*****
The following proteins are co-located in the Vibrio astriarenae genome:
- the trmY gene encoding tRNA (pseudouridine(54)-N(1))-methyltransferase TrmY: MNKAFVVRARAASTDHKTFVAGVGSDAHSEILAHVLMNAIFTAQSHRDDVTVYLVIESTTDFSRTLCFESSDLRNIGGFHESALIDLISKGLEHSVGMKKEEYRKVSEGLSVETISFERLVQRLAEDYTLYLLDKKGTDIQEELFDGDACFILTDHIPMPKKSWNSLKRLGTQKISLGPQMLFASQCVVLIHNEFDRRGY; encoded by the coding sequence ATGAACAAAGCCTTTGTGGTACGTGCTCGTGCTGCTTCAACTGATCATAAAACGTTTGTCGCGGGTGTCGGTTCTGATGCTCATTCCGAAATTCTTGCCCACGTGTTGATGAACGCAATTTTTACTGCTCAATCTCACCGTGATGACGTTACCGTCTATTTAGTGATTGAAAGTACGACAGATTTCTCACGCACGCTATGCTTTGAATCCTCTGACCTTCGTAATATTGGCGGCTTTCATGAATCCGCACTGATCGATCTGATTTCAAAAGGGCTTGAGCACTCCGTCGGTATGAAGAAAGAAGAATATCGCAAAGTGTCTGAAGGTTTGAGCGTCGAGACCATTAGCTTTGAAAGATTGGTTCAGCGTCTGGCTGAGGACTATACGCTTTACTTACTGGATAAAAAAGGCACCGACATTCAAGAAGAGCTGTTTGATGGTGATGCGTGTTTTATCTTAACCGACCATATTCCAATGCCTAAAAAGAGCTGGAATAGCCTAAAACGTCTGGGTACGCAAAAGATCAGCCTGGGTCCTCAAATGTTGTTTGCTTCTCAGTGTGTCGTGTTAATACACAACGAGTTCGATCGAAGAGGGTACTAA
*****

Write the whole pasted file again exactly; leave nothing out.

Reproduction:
The following proteins are co-located in the Vibrio astriarenae genome:
- the trmY gene encoding tRNA (pseudouridine(54)-N(1))-methyltransferase TrmY: MNKAFVVRARAASTDHKTFVAGVGSDAHSEILAHVLMNAIFTAQSHRDDVTVYLVIESTTDFSRTLCFESSDLRNIGGFHESALIDLISKGLEHSVGMKKEEYRKVSEGLSVETISFERLVQRLAEDYTLYLLDKKGTDIQEELFDGDACFILTDHIPMPKKSWNSLKRLGTQKISLGPQMLFASQCVVLIHNEFDRRGY; encoded by the coding sequence ATGAACAAAGCCTTTGTGGTACGTGCTCGTGCTGCTTCAACTGATCATAAAACGTTTGTCGCGGGTGTCGGTTCTGATGCTCATTCCGAAATTCTTGCCCACGTGTTGATGAACGCAATTTTTACTGCTCAATCTCACCGTGATGACGTTACCGTCTATTTAGTGATTGAAAGTACGACAGATTTCTCACGCACGCTATGCTTTGAATCCTCTGACCTTCGTAATATTGGCGGCTTTCATGAATCCGCACTGATCGATCTGATTTCAAAAGGGCTTGAGCACTCCGTCGGTATGAAGAAAGAAGAATATCGCAAAGTGTCTGAAGGTTTGAGCGTCGAGACCATTAGCTTTGAAAGATTGGTTCAGCGTCTGGCTGAGGACTATACGCTTTACTTACTGGATAAAAAAGGCACCGACATTCAAGAAGAGCTGTTTGATGGTGATGCGTGTTTTATCTTAACCGACCATATTCCAATGCCTAAAAAGAGCTGGAATAGCCTAAAACGTCTGGGTACGCAAAAGATCAGCCTGGGTCCTCAAATGTTGTTTGCTTCTCAGTGTGTCGTGTTAATACACAACGAGTTCGATCGAAGAGGGTACTAA